A new bill sponsored by State Sen. Raymond Finney aims to protect the mountain tops over 2,000 feet high from being destroyed by surface mining of coal.
Finney was approached by Strawberry Plains adoption attorney Dawn Coppock who is writing legislation to protect mountains from being destroyed in much the same way mountains in Kentucky and West Virginia have. The legislation is known as the Tennessee Scenic Vistas Protection Act - SB 3822 and HB 3348.
Finney said the legislation hit home for him in light of the land purchase the state made when it bought 128,000 acres for $82 million in 2007. “We bought that land and didn’t get the mineral rights and timber rights. We may have purchased a moonscape in a few years,” he said. ‘To my knowledge we didn’t buy any mineral rights, but some timber rights.”
Coppock said she and Pat Hudson wrote the law to protect mountain tops above 2,000 feet from being destroyed by mountain top removal mining. Once they drafted the law they approached Finney about sponsoring it.
Coppock works for the Lindquist Environmental Appalachian Fellowship, an outreach of her church, the Church of the Savior United Church of Christ in Knoxville. Cathy Lindquist was a scientist who died of cancer three years ago but had two passions, the youth at the church and surface coal mining issues, Coppock said.
“She wrote about stewardship and creation care,” Coppock said.
When she died the church wanted to do something to honor her passion regarding surface mining issues, so Hudson and Coppock created information to raise awareness about creation care and distributed it to about 70 different churches. One video they gave away was called “Mountain Mourning,” and it was produced by Christians for Mountains in West Virginia. The video showed the damage caused when the tops were blown off mountains and the dirt shoved down to get to the coal seams.
Often the video of the blasting on mountain tops energized people. “They get totally incensed and want to know if it is happening in Tennessee. Pat and I knew it was, and they said go find legislation and that was when we wrote some. We never meant to be political,” she said.
Finney said the bill goes back to the Biblical principle of man being a steward of creation. “This is a very necessary and long-forgotten mission of the church,” he said.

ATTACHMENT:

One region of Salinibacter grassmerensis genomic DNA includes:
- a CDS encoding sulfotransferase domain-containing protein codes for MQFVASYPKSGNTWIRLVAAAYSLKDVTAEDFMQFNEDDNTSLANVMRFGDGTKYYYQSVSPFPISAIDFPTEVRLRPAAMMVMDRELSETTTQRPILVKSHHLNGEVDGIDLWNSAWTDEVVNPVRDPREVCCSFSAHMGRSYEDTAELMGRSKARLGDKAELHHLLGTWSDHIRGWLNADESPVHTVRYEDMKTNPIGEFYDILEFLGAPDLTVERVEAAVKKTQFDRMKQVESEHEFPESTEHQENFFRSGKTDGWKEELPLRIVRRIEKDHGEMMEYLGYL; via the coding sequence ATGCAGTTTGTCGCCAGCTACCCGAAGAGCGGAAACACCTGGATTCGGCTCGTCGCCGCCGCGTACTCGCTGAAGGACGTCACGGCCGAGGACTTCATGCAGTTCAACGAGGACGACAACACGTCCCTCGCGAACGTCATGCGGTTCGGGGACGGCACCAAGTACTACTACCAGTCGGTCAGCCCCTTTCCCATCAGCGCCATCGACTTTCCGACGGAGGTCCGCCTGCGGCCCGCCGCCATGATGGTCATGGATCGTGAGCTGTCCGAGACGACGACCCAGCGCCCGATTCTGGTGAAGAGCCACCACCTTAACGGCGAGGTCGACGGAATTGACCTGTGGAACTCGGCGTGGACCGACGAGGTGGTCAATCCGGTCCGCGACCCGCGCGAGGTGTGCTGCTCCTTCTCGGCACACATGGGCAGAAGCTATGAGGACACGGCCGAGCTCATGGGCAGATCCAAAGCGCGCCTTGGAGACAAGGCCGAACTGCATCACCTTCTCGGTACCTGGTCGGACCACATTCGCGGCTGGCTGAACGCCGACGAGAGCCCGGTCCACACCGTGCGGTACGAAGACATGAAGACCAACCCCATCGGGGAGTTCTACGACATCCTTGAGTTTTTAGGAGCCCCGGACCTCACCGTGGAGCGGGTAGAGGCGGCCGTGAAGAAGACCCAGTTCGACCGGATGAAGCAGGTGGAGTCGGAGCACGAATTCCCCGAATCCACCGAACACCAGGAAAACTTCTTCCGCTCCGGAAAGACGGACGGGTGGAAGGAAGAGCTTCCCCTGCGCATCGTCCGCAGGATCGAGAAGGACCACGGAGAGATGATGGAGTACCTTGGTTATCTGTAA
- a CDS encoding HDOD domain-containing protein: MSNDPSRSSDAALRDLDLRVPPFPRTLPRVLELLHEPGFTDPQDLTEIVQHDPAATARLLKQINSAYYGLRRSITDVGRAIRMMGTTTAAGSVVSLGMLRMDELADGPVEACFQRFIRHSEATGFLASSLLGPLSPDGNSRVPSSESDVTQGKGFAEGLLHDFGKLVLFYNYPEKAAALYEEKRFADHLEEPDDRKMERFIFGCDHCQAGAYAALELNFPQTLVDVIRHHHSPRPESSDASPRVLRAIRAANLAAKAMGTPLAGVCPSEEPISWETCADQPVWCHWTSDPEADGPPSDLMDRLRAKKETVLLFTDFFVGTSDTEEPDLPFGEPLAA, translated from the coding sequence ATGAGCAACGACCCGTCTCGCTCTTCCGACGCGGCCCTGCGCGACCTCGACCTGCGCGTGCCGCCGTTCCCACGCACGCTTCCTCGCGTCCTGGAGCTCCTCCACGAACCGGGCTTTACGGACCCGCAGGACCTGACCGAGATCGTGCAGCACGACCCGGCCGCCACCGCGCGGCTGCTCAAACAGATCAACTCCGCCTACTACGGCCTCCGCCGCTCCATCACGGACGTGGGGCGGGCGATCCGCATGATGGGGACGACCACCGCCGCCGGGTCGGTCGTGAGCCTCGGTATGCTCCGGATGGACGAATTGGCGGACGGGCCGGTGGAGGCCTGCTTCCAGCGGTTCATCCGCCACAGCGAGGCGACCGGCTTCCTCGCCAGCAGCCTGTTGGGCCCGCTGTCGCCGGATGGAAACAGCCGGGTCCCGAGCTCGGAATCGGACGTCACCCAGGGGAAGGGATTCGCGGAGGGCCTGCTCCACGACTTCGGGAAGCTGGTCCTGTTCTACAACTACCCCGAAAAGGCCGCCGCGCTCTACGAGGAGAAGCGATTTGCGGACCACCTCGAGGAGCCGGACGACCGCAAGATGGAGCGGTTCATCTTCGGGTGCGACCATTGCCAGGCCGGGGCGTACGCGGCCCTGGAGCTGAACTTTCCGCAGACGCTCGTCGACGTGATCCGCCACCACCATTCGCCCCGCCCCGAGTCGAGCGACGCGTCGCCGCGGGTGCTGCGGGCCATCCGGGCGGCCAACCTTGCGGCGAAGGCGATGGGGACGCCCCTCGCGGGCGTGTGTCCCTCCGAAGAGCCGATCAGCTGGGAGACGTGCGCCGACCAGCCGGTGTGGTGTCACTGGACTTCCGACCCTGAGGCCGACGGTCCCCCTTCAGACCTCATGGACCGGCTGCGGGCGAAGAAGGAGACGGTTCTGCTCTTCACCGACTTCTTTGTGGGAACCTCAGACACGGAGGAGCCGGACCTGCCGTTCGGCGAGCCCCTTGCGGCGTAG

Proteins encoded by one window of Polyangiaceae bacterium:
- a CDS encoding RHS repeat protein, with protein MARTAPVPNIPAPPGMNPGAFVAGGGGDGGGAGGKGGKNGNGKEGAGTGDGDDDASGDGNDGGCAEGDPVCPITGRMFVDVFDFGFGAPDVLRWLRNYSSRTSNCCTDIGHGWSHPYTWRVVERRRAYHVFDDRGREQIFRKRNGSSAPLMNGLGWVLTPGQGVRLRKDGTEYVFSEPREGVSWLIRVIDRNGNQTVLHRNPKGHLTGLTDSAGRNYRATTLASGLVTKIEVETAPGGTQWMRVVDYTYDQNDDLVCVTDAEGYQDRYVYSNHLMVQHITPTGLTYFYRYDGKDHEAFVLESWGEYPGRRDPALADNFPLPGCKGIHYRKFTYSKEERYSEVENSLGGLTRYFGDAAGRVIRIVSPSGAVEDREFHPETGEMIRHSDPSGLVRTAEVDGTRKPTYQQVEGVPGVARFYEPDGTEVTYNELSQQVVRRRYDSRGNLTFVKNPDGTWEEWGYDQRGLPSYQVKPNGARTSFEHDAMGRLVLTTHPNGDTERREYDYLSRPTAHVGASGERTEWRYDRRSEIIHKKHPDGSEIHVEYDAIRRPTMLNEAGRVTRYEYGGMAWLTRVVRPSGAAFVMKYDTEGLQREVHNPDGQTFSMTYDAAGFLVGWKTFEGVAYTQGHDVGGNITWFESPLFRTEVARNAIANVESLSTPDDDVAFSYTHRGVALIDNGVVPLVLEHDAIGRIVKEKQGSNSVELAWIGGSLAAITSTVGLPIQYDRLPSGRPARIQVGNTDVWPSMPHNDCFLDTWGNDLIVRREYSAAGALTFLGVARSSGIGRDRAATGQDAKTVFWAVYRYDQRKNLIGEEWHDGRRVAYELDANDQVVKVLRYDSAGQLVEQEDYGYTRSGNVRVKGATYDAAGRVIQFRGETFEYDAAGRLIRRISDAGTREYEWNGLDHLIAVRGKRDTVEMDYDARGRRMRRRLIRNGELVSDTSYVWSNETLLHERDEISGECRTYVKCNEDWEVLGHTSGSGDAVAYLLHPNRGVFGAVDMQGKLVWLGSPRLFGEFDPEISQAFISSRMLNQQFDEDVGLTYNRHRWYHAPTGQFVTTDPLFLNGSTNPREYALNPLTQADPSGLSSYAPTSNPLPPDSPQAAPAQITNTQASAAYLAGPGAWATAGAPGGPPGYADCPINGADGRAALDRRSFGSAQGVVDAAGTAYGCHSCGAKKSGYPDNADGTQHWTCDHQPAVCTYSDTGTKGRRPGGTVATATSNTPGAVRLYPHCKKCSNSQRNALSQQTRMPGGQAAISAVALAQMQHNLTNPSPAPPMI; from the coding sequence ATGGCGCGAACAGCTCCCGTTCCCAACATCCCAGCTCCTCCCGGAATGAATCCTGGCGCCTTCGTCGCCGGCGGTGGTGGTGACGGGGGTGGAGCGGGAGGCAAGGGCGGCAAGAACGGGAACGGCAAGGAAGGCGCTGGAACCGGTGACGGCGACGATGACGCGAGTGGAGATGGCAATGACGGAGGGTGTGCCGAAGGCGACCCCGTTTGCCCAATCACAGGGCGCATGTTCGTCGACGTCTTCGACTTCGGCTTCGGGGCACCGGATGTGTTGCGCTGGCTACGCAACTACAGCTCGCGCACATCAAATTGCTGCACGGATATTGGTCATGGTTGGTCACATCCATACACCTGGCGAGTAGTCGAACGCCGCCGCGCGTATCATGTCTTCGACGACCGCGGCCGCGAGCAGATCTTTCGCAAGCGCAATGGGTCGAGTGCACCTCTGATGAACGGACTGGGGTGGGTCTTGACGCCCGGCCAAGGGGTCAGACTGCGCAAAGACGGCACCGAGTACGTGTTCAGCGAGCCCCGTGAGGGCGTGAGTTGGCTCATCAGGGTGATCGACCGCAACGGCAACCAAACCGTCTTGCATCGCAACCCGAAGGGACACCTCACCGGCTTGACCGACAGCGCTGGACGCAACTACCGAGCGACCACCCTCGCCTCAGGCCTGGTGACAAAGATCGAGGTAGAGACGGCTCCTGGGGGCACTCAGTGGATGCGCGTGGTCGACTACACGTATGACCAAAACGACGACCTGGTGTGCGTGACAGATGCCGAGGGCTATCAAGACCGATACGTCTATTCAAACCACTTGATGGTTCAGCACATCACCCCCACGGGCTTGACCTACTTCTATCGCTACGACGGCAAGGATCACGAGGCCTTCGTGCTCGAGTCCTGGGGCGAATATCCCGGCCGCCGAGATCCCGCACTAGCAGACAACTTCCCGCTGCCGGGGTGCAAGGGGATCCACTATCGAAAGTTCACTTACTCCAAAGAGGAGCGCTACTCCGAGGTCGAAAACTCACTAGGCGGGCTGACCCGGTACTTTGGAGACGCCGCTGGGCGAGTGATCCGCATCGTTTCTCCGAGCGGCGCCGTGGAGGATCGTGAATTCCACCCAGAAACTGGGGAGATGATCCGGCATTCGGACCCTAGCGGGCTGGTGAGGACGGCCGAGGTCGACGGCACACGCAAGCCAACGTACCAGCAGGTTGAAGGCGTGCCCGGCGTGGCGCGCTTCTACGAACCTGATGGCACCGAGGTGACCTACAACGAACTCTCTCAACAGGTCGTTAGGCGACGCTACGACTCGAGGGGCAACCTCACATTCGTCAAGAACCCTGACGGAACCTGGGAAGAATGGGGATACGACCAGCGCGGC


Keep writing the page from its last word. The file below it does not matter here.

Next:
Coppock said stewardship is not about never touching land. “It is about using land in way so that it’s still there for the next generations to use,” she said. “You can timber and mine in responsible way, but there’s no responsible way to blow the top off the mountain.”
Finney said in mountain top removal workers put a line of explosives, blow up the mountain, take huge earth movers and push it into a valley below. “They keep blowing it up and pushing it until they get to a seam. The bulldozers they use could hold 40 Honda Accords.”
Coppock said the coal industry recently testified in the Senate that if this passes there would be no more coal mining in Tennessee. “It does not apply to activity related to underground coal mining. Half of our coal mining is underground mining,” she said.
Coppock said mountain top removal is where a company removes the ridge to get to the coal. “Our bill doesn’t ban all surface mining. It bans mountain top removal, also called strip mining on steroids. It only affects mountains over 2,000 feet in elevation,” she said. “Our bill says if its over 2,000 feet, you can’t alter or destroy the ridgeline with surface coal mining. You can still deep mine it or strip mine it or you can auger mine it.”
The Senate Environmental Subcommittee was scheduled to vote on the legislation on March 14 and the House Environmental Subcommittee was scheduled to consider it next week. Finney said this is one of the most important pieces of legislation the Senate will consider this year.
“It affects the future of the Cumberland Mountain area. A lot of bills we do adjust speed limits or authorize license plates. This affects the whole area,” he said.
If the mountains tops are removed because of mining, the consequences would be irreversible. “We’ll never see this repaired. These mountains are too precious and beautiful not to save them for our grandchildren,” he said. “We just have to start doing a better job of conserving beauty around us.”